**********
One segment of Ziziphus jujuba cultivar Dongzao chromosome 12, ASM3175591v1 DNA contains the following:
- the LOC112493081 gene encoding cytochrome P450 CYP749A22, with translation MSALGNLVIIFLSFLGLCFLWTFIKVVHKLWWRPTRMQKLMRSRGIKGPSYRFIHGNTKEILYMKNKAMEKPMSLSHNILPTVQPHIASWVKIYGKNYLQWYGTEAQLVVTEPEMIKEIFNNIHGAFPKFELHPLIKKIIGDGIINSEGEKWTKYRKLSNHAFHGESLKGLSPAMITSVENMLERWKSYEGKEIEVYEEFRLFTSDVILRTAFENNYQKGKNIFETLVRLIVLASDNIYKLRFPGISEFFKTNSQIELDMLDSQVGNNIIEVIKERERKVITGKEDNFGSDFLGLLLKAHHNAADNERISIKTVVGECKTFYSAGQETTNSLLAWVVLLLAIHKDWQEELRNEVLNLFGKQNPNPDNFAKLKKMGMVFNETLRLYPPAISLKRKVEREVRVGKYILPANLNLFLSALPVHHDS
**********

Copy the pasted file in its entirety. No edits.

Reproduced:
One segment of Ziziphus jujuba cultivar Dongzao chromosome 12, ASM3175591v1 DNA contains the following:
- the LOC112493081 gene encoding cytochrome P450 CYP749A22, with translation MSALGNLVIIFLSFLGLCFLWTFIKVVHKLWWRPTRMQKLMRSRGIKGPSYRFIHGNTKEILYMKNKAMEKPMSLSHNILPTVQPHIASWVKIYGKNYLQWYGTEAQLVVTEPEMIKEIFNNIHGAFPKFELHPLIKKIIGDGIINSEGEKWTKYRKLSNHAFHGESLKGLSPAMITSVENMLERWKSYEGKEIEVYEEFRLFTSDVILRTAFENNYQKGKNIFETLVRLIVLASDNIYKLRFPGISEFFKTNSQIELDMLDSQVGNNIIEVIKERERKVITGKEDNFGSDFLGLLLKAHHNAADNERISIKTVVGECKTFYSAGQETTNSLLAWVVLLLAIHKDWQEELRNEVLNLFGKQNPNPDNFAKLKKMGMVFNETLRLYPPAISLKRKVEREVRVGKYILPANLNLFLSALPVHHDS